Fisher, a 6-foot-6, 220-pound junior college transfer, scored 16 points and pulled down a game-high 10 rebounds for the Aggies on 4-of-7 shooting. Maybe more impressive was his 8-of-11 shooting from the free throw line in a night when the Aggies as a team shot only 59 percent from the charity stripe.
"David Fisher came in and gave us what I thought he would, and that was energy," NMSU head coach Reggie Theus said.
After trailing by two (23-21) at halftime, the Miners came out of the intermission hitting their shots and threatened to pull away from the Aggies early in the second half.
But a pair of Fisher free throws at the 15:24 mark of the half were the first two of 10 straight Aggie points over a five-minute span. Before his free throws, UTEP was on a 6-0 run and threatening to pull away. When Fisher finished his 10-point streak -- capped off appropriately enough by a made free throw -- the Aggies were down one, 36-35, with a little more than 10 minutes left in the game.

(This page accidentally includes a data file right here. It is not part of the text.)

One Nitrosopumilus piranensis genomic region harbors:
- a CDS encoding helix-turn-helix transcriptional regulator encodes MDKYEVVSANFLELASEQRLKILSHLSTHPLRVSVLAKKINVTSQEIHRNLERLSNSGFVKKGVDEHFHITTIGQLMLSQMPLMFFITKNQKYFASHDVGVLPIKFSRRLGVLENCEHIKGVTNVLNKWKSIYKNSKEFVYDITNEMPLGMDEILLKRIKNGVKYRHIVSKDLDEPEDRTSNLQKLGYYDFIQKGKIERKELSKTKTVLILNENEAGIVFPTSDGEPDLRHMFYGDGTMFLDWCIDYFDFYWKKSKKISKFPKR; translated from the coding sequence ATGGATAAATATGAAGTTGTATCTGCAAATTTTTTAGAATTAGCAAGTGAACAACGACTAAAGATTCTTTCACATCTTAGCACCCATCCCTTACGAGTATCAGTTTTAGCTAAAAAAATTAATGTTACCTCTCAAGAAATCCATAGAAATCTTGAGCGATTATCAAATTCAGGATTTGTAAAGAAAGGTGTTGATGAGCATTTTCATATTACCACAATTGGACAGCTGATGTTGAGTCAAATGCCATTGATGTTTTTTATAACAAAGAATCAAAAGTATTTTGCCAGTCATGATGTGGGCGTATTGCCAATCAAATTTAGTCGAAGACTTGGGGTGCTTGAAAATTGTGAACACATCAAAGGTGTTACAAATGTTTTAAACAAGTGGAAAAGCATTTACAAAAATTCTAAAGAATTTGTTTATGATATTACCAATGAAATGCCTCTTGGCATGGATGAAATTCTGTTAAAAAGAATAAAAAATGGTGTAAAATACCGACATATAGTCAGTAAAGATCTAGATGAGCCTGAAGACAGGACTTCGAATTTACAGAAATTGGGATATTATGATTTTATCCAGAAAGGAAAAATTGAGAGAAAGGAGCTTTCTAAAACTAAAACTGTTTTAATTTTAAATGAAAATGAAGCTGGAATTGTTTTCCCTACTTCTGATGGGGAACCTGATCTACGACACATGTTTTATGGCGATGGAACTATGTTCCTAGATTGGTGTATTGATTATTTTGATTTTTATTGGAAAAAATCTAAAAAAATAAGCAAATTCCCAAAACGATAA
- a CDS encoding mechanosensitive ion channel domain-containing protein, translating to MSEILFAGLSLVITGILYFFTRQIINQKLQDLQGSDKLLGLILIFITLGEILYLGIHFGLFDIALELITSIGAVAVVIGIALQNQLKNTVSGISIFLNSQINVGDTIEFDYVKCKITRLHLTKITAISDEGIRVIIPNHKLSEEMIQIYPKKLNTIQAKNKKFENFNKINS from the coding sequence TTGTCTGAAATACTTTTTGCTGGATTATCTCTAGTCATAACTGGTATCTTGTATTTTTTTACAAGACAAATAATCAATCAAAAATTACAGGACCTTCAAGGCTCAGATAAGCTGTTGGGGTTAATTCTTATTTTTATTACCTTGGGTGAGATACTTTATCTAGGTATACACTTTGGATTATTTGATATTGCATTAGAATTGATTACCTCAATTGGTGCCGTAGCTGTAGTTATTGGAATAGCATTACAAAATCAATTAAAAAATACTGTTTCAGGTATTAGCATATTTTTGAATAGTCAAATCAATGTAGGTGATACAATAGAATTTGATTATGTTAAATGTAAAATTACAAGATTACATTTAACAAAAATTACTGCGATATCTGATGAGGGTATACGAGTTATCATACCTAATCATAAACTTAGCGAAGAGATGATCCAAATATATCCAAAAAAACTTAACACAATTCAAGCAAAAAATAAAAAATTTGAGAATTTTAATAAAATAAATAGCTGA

"You couldn't guard him," UTEP head coach Doc Sadler said of Fisher's key minutes in the second half. "If you noticed, when we couldn't guard him, we had to put (Miner defensive stopper) Jason Williams on him... David Fisher is a hell of a player. Sixteen points, 10 rebounds speaks for itself."
Fisher said he knew he was in a situation where he could carry the Aggies for the second-half stretch.
"I had a mismatch," Fisher said of the second-half scoring stretch. "He (UTEP forward John Tofi) couldn't guard me. He was too slow."
Even more than a speed mismatch, Fisher's determination and energy on the defensive glass and his ability to get to the free throw line during the stretch proved to be the force that kept NMSU in the game.
Theus expects much of the same from Fisher on Saturday night when the Aggies get their second straight rival, this time when they play host to the New Mexico Lobos at 8 p.m. in the Pan Am Center.